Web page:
I don't think Margate was brilliant for shopping apart from M&S and BHS.

Like Peter, I like local shops but if time is a factor most people want one-stop shopping.

Anonymous said...

I dont think people would have gone to canterbury if westwood cross had stuck to the original plan(that we were led to believe)that only retail shops that were in canterbury were going up there-ie moonsoon debenhams etc and not the ones on thanets high street ie m&s river island etc but as soon as it was built m&s got permission and the rest followed leaving the high street the way it is(and i believe that was clive and Iris and co)

Anonymous said...

Quote from Tracey Emin in todays Independent:- 'the glorious place of my childhood has largely been left to rot'.

Says it all, really.

Happy shopper said...

Westwood Cross :-easy and free parking and plenty of it with the new area by the cinema and casino, clean and well-maintained, no litter, good choice of shops, easily reached by bus, reasonable coverage if it rains, decent coffee shops, many staff not local (is that a plus? Yes, when they're helpful and obliging rather than ignoring you).

I could go on but you get my drift.

Hugin said...

I go to Canterbury to buy clothes and some household items because there I can find shops selling the range and quality of goods that I want. Even one of the big retail chains does not stock the better quality goods in its Westwood store that are available its Canterbury branch; they have no shop in Margate. I buy goods in Margate shops when they have what I want, but I don't expect shopkeepers to stock goods for which they have a small customer base.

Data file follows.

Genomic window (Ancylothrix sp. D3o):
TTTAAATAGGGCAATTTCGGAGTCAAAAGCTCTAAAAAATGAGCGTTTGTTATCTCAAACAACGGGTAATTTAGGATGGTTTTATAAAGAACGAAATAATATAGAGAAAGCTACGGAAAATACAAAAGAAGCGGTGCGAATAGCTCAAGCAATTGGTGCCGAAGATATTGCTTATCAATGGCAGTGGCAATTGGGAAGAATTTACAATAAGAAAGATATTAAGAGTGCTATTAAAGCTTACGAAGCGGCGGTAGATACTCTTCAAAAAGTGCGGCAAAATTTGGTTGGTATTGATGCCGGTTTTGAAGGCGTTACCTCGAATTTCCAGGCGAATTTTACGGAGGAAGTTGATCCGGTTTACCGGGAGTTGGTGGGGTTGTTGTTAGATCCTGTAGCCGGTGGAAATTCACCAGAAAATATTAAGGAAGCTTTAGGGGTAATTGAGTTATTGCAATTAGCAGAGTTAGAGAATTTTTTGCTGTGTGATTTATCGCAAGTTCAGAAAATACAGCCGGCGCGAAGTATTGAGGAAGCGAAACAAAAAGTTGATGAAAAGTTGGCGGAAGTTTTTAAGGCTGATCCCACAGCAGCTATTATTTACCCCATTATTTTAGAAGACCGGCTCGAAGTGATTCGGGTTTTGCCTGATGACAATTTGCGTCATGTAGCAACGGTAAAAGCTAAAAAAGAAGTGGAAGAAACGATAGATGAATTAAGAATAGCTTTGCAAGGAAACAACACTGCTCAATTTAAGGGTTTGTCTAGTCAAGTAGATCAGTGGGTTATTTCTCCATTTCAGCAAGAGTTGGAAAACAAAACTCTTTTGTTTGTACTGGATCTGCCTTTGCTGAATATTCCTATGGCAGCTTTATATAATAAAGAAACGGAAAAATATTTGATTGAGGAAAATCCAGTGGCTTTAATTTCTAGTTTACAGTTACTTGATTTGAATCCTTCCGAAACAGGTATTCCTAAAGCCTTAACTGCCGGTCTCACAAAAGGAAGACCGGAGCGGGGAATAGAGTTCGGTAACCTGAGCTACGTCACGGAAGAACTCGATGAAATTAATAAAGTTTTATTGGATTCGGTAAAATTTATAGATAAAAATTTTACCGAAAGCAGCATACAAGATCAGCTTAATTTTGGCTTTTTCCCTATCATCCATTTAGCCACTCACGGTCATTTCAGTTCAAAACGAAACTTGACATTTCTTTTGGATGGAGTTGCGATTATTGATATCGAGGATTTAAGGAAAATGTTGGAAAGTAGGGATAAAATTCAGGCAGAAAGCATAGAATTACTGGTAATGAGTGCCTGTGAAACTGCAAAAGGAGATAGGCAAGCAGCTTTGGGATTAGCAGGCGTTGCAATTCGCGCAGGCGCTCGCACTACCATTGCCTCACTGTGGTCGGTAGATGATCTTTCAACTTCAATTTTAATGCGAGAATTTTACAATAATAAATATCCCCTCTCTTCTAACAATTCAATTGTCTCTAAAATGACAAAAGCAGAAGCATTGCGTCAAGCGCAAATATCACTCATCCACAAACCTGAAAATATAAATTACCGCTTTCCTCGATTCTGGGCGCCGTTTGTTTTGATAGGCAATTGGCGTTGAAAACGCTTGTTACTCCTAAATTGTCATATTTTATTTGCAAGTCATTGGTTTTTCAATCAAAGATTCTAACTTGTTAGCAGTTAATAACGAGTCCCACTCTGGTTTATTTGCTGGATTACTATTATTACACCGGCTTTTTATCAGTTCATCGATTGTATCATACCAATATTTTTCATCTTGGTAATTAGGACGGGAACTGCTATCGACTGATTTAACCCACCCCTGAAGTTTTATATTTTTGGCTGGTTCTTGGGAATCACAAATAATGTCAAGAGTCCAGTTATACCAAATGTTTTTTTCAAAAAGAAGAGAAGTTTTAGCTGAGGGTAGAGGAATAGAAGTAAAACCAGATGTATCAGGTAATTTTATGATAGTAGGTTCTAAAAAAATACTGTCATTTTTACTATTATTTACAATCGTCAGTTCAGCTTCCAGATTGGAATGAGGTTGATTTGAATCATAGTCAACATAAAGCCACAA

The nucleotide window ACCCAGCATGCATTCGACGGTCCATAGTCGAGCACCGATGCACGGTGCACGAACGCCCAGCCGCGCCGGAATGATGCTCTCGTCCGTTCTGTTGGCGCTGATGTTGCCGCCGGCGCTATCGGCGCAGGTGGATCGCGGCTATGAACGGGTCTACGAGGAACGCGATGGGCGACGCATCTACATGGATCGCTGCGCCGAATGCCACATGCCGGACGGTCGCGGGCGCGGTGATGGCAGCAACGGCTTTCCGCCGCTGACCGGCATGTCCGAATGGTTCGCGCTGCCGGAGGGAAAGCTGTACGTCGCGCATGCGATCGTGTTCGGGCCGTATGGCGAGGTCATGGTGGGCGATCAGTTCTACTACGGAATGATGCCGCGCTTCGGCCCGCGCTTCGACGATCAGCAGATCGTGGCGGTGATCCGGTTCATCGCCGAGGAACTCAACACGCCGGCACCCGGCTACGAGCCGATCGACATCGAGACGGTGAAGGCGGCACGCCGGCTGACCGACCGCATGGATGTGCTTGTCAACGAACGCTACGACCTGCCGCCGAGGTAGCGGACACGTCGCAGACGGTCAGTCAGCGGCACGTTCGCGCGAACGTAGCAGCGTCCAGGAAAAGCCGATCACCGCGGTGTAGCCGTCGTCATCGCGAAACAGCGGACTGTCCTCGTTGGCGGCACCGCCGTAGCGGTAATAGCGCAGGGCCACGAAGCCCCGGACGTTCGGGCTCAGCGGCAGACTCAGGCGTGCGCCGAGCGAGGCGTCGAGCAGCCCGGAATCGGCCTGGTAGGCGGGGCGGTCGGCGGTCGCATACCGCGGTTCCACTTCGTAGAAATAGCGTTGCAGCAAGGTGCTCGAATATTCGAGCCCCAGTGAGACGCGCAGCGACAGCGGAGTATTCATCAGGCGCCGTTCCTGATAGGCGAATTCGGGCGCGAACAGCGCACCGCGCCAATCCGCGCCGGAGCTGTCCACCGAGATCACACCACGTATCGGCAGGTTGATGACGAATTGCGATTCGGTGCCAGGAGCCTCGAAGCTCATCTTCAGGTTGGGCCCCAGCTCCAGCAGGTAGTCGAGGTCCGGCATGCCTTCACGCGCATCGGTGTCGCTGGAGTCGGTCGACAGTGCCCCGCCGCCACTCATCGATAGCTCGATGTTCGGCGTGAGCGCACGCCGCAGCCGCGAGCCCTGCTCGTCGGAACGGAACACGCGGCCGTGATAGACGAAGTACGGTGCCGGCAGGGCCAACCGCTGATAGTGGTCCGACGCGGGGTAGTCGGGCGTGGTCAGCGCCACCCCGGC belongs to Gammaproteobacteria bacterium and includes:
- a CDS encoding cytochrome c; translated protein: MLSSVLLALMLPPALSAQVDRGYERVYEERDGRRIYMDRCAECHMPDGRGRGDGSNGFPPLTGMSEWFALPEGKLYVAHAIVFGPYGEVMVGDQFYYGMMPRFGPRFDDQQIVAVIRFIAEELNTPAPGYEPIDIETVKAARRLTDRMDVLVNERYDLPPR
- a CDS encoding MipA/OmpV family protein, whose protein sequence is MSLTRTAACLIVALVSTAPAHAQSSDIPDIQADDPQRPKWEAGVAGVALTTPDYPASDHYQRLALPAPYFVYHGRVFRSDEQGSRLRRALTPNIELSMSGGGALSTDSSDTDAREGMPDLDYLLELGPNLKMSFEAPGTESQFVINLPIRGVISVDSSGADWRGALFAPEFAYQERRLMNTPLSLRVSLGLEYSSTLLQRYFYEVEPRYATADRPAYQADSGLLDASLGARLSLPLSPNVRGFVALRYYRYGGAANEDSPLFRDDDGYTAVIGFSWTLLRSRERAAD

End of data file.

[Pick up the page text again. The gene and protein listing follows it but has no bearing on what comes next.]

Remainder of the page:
DrM. said...

Tony, like Ken Gregory I have never experienced any problems parking in Margate and normally find more than enough space available, even for my rather large 'truck' in the car parks.

I'm rather more concerned at your reluctance to see what the real problems are and the enormous challenges that any administration, Conservative or Labour, has to face in Margate and Cliftonville.

Anonymous said...

My partner and I have lived in Westgate for 5 years. We have never shopped in Margate for several reasons; 1. We have never felt 'safe' in the town due to the rundown look of the place. 2. The double yellow lines. 3. The rediculously enforced litter brigade. 4. The crime rates (how many murders and muggings in Cliftonville in the last 5 years ?) 5. It is basically a dump.
We have been to Canterbury three times, our car was vandalised in the park and ride car park, we were accosted by several beggars the second time and everything is overpriced.
I shop on line, have my groceries delivered and if there is anything I need, I go to Birchington as Westgate rarely has a working ATM !
Oh! I went to Westwood Cross once, never again.

Anonymous said...

Margate High Street in my 40+ years has never been a nice place to shop. The pavements are covered in gum, the wind blows litter about, the High Street is a cruising track for 18 year olds in souped up Vauxhall Novas. I was in the bank a few days a go and some mind numbed idiot was swearing outside and acting very aggresively, one of the staff said to me 'A typical margate resident' and I care to agree to a degree. Also there are an awful lot of very ugly people, I don't mean by way of just looks but mannerisms....unable to act in a decent manner. Most or all of this I don't witness at Westwood. My wife works in retail there and was sworn at too by someone she said could have been an estate agent, solicitor etc. If you're reading this everyone laughed at you after you left.